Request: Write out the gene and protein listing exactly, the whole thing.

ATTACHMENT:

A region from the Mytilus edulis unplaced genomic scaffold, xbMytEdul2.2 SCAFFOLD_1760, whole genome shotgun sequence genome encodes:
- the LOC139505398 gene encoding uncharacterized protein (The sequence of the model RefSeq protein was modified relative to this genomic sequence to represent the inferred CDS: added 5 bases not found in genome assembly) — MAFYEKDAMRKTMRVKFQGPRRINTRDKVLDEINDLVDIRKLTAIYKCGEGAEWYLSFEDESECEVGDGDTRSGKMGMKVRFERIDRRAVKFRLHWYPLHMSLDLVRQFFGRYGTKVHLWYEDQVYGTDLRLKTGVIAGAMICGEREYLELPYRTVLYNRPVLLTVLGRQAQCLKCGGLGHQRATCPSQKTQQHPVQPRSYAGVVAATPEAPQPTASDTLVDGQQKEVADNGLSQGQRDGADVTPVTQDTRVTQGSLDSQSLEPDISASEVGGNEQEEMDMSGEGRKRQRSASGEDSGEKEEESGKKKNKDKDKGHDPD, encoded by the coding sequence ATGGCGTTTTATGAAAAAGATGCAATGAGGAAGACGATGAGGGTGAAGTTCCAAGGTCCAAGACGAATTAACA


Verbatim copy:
A region from the Mytilus edulis unplaced genomic scaffold, xbMytEdul2.2 SCAFFOLD_1760, whole genome shotgun sequence genome encodes:
- the LOC139505398 gene encoding uncharacterized protein (The sequence of the model RefSeq protein was modified relative to this genomic sequence to represent the inferred CDS: added 5 bases not found in genome assembly) — MAFYEKDAMRKTMRVKFQGPRRINTRDKVLDEINDLVDIRKLTAIYKCGEGAEWYLSFEDESECEVGDGDTRSGKMGMKVRFERIDRRAVKFRLHWYPLHMSLDLVRQFFGRYGTKVHLWYEDQVYGTDLRLKTGVIAGAMICGEREYLELPYRTVLYNRPVLLTVLGRQAQCLKCGGLGHQRATCPSQKTQQHPVQPRSYAGVVAATPEAPQPTASDTLVDGQQKEVADNGLSQGQRDGADVTPVTQDTRVTQGSLDSQSLEPDISASEVGGNEQEEMDMSGEGRKRQRSASGEDSGEKEEESGKKKNKDKDKGHDPD, encoded by the coding sequence ATGGCGTTTTATGAAAAAGATGCAATGAGGAAGACGATGAGGGTGAAGTTCCAAGGTCCAAGACGAATTAACA